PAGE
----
Although the was our hangout throughout grammar school and junior high, our rite of passage as teenagers was getting behind the wheel and heading to the local drive-in. There, the screen seemed larger than the Empire State Building, and the parked possibilities inside an American sedan seemed endless.
I remember dating a fellow named Bob Sosnick, a handsome horned-rimmed lad who used be a busboy at that Russian restaurant, an architectural wonder near the Kirkwood Bowling Alley on Ventura Boulevard.
On Saturday nights, flush with tips, we'd head to the drive-in. The one I remember most fondly was the Van Nuys Drive In, at 15040 Roscoe Blvd., which was built in 1948. Originally, it could hold 890 cars, and at one point, its capacity swelled to 1,400. Can you imagine hundreds of teens groping and guzzling in the front and back seats on a hot Saturday night? I remember it well.
The parking lots of the drive-ins had these cement moguls. I think you had to park your car a certain way so that the viewing of the screen would be optimum, not that we were watching much of the movie.
My date would pull into a spot, crank down the window, and shove one of those wire speakers inside where it would grab and claw onto the glass, it’s ugly metallic face staring at you while the movie played.
Looking at the speaker gave me the creeps as it reminded me of my mother’s Catholic wrath had she known what was going on inside our car. I’m sure when I went to confession on Sundays, my litany of sins included my escapades at the drive-in.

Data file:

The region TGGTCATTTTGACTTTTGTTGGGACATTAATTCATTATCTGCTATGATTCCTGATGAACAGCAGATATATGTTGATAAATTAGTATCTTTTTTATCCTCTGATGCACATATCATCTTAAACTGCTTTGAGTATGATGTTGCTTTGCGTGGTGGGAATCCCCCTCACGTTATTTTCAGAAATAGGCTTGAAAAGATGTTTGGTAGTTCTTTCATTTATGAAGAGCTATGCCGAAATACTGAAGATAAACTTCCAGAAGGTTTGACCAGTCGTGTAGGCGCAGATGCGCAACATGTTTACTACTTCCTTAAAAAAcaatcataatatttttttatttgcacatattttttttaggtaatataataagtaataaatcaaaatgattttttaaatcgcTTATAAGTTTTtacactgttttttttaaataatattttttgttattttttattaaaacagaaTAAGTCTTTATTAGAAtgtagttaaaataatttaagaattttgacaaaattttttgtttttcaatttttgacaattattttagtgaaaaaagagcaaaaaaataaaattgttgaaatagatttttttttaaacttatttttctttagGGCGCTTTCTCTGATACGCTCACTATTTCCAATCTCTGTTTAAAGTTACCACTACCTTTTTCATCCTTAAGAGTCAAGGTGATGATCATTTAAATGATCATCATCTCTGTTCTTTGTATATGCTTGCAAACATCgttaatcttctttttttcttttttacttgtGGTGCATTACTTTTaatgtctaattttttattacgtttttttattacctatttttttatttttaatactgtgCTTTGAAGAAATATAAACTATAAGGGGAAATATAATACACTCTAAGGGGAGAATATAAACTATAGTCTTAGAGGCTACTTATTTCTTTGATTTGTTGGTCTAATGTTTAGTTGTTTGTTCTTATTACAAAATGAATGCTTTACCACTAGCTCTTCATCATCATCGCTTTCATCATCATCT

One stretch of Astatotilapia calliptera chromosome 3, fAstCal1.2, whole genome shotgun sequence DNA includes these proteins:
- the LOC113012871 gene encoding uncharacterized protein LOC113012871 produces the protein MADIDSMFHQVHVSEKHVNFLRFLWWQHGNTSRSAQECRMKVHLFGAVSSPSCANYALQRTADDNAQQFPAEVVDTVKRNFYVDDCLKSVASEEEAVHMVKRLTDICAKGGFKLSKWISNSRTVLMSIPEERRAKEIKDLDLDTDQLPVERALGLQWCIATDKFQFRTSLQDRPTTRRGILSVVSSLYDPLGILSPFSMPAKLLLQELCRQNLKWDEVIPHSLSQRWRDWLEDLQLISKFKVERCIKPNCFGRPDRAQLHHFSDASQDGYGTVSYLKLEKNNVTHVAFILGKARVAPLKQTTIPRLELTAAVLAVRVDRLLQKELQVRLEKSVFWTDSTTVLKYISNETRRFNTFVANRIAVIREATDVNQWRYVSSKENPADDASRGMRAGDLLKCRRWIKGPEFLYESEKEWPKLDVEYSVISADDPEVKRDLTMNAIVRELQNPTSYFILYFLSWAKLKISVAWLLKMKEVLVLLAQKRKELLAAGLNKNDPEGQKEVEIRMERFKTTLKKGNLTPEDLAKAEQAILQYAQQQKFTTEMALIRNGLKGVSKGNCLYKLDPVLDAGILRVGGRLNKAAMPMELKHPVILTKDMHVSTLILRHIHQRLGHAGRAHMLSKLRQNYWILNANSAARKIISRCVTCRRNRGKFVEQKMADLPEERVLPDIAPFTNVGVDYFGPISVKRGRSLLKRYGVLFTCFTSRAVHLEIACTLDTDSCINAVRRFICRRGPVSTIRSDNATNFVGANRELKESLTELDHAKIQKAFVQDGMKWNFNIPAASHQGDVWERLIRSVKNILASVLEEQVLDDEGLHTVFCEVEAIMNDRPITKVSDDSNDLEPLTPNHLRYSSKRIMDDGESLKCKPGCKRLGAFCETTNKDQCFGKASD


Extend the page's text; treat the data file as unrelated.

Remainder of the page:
Sometimes there would be two couples in each car, all four of us in hot pursuit of one another. I don’t remember much of the movies that were playing for obvious reasons, but I do remember the concession stand, and all the wonderful food that was there to help punctuate the evening.
Remember Good ‘n Plenty (what a name for a candy!), chocolate covered raisins, the endless soda and those huge tubs of popcorn? The beam of the daisy-colored lights at the concession stand promised all types of treats.
The drive-in was also a great escape for families, since the theater only charged by the car. When I was a toddler, eight of us managed to cram into our Ford sedan. In the back seat, we were all wailing and screaming while the movie soundtrack tried to make itself heard.
As a teen, I had other boyfriends who also took me to the drive-in. One in particular was named Alan Cirlin. His parents' car was a jade-colored Plymouth, as I recall, with the dashboard looking like some sci-fi movie of push buttons, scary green lights and a host of knobs.
The fins at the rear of the car stuck out like big fish tails. I think the upholstery was some print pattern of Naugahyde, a popular vinyl fabric of the day.
Whether you parked at the Pickwick, Victory, San-Val, Reseda, Sepulveda, Winnetka or Van Nuys drive-ins, a few bucks was all you needed to have a night filled with pleasure, fright and a little cozy companionship.